The Alignment of Small States: Singapore and Vietnam
NAVAL POSTGRADUATE SCHOOL MONTEREY CA DEPT OF NATIONAL SECURITY AFFAIRS
Pagination or Media Count:
Chinas economic growth and military modernization over the past decade presents a foreign policy challenge to Southeast Asia. The balance of power in Asia, so long dominated by the United States, is beginning a shift toward China. At the same time, China is growing more assertive toward its neighbors. This thesis seeks to explain how Singapore and Vietnam are reacting to this change. Using the existing literature and the historic example of Finlands policies in the last century, it presents alignment behavior as a negotiating process between states. These negotiations are both constrained and driven by realist concerns, existing institutions, and domestic politics, which affect the speed and the form that changing relationships and alignments take. Presented in this manner, this theory offers two distinct explanations for the policies of Vietnam and Singapore. In Vietnam, the concern over the threat of China, coupled with a lingering mistrust of the United States, has led to a distributed balancing approach that spreads Vietnams security reliance among a number of regional powers. In Singapore, the limited threat China presents and the resolution of other regional threats relaxes the need to balance and enables Singapore to view the rise of China as an opportunity.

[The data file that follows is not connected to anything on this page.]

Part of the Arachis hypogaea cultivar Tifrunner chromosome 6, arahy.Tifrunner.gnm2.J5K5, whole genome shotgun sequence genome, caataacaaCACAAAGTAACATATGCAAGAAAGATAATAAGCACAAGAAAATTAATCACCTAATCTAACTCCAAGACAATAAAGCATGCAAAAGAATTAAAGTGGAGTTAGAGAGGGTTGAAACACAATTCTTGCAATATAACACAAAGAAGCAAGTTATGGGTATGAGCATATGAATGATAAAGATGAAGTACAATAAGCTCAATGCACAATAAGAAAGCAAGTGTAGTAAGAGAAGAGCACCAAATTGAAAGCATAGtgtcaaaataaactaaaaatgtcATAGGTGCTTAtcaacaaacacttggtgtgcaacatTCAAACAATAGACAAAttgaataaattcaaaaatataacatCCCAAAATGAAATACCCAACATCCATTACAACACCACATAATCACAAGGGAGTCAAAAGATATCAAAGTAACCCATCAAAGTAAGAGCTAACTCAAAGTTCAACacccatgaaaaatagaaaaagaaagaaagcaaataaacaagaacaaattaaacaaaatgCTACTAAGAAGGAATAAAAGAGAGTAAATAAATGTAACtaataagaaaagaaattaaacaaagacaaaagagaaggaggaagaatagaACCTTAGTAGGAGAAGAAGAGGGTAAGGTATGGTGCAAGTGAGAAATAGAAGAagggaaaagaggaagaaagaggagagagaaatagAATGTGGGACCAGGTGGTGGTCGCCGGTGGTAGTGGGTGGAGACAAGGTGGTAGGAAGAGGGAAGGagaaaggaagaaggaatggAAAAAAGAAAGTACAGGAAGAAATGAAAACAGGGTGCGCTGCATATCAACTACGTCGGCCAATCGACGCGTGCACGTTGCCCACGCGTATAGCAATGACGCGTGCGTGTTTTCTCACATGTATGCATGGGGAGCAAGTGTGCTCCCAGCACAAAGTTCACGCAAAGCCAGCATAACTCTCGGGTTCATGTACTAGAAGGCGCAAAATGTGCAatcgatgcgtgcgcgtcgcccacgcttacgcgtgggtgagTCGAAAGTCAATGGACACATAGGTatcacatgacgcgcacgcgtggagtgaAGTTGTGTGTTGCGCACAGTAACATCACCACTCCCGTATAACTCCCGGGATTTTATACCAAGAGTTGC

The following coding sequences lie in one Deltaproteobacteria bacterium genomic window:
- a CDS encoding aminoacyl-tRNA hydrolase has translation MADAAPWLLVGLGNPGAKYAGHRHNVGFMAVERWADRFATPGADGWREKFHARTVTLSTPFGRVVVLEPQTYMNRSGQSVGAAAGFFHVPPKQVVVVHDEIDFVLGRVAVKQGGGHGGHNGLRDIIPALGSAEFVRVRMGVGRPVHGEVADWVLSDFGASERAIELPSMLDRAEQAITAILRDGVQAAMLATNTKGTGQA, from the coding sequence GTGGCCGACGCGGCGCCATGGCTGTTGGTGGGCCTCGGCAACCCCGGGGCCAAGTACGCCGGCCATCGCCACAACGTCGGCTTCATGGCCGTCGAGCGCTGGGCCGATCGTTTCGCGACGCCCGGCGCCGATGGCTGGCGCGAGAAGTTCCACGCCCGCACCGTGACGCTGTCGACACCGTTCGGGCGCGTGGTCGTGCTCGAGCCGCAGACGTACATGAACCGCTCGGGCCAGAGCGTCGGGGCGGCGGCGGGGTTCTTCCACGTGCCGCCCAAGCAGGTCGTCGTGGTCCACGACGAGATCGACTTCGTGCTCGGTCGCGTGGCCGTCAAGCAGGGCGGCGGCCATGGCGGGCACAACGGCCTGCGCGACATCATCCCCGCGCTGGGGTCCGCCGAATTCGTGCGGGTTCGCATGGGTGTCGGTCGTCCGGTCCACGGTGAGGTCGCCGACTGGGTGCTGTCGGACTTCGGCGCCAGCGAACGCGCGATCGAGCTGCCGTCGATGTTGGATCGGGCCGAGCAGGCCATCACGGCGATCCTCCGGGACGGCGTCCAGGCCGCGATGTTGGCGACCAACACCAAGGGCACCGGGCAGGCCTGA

- Government and Political Science
- Humanities and History